Secondhand Smoke Harms Toddlers, Obese Children

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Although secondhand smoke harms all children, it is especially hazardous for toddlers and obese kids. That is the findings of a study presented at the American Heart Association’s Scientific Sessions 2009, which also noted that in addition to respiratory problems, secondhand smoke also has negative cardiovascular effects.

The health implications of exposure to secondhand smoke among children was emphasized by the Surgeon General on September 18, 2007, when he noted that it causes premature death and disease in young people and that children in the United States are exposed to secondhand smoke more than are nonsmoking adults. The 2006 Surgeon General’s report stated that 60 percent of US children aged 3 to 11 years are impacted by secondhand smoke.

The new study involved 52 toddlers (ages 2 to 5 years) and 107 adolescents (ages 9 to 18 years) and included blacks, whites, and Hispanics, and obese children in both age groups. The researchers discovered a link between the amount of secondhand smoke exposure and a marker of vascular damage in toddlers, and this link was twice as great in toddlers who were obese.

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Toddlers had a fourfold greater risk of secondhand smoke exposure when compared to adolescents, even though they had similar reported exposure at home. Toddlers who were exposed to secondhand smoke also had a 30 percent reduction in circulating vascular endothelial progenitor cells, a type of cell that is necessary for repairing and maintaining healthy blood vessels. Among obese adolescents, those exposed to secondhand smoke had twice the evidence of vascular damage when compared with their normal-weight peers.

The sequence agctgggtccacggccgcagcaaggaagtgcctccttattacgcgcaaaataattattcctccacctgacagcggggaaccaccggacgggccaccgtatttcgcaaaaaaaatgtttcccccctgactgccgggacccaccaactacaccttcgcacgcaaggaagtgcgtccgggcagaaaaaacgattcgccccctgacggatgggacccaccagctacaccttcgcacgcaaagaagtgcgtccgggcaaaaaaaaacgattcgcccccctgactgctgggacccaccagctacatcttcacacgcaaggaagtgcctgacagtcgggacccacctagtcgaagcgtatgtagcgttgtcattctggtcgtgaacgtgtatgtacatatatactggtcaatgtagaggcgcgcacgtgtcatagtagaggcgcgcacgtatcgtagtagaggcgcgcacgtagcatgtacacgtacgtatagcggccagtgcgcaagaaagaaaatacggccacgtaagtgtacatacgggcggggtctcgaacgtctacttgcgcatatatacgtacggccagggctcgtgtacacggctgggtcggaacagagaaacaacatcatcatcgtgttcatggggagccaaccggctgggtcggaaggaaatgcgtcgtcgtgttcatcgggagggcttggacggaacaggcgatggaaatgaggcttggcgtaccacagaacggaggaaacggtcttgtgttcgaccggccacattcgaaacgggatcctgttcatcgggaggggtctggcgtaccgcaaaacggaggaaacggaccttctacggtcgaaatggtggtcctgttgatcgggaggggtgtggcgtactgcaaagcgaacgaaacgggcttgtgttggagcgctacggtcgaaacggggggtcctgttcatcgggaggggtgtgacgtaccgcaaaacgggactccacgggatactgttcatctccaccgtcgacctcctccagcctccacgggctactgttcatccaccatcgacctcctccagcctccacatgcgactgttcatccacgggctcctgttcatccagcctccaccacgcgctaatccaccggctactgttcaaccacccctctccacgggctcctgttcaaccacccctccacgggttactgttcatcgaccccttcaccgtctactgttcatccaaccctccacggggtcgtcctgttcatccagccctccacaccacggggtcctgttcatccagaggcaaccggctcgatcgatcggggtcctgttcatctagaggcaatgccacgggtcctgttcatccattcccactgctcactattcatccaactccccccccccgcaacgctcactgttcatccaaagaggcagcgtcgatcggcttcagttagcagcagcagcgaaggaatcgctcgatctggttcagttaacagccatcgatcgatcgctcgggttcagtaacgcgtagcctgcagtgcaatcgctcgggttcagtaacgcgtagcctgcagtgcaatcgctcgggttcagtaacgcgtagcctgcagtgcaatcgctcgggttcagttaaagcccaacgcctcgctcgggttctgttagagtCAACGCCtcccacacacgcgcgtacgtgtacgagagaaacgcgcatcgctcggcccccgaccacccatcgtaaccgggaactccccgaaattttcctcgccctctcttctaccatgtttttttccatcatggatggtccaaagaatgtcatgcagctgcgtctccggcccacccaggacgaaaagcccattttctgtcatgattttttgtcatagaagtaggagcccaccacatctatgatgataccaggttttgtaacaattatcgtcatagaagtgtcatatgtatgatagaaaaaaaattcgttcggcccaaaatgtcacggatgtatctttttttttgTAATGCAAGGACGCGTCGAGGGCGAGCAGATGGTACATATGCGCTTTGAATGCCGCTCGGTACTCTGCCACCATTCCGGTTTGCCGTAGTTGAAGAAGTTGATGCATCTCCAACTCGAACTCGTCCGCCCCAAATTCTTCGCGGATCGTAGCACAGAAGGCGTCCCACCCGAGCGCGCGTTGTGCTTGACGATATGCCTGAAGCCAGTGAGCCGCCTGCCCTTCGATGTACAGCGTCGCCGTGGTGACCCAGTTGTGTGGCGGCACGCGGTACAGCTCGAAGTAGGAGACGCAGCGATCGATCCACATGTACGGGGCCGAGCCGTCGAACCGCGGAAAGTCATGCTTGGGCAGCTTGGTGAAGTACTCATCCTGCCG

Because the changes observed in the children were similar to those recognized as risks for heart disease in adults, the study’s researchers noted that this suggests that some elements of adult heart disease may begin early in childhood. Thus initiating preventive measures at this point could have important life-long consequences.

This was the first study to look at the impact of obesity along with exposure to secondhand smoke among children. According to John Anthony Bauer, PhD, the study’s senior co-author and principal investigator at Nationwide Children’s Hospital & Research Institute at Ohio State University in Columbus, previous research shows that secondhand smoke and smoking increase oxidation and inflammation. With this latest study, the investigators believe “that the two factors together (e.g., smoke exposure plus obesity) may interact to amplify the degree of inflammation or vascular cell damage that occurs.”

The findings from this study further support the need to eliminate smoking and exposure to secondhand smoke, especially among children. Parents and other caregivers should be particularly alert to the evidence that toddlers and obese children are at greater risk of respiratory and cardiovascular damage from exposure to secondhand smoke. According to the Centers for Disease Control and Prevention, exposure to secondhand smoke can cause bronchitis and pneumonia in infants and young children, exacerbate asthma symptoms, increase the risk for ear infections, and cause respiratory symptoms such as cough, phlegm, wheezing, and breathlessness.

SOURCES:
American Heart Association news release, Nov. 18, 2009
Centers for Disease Control and Prevention

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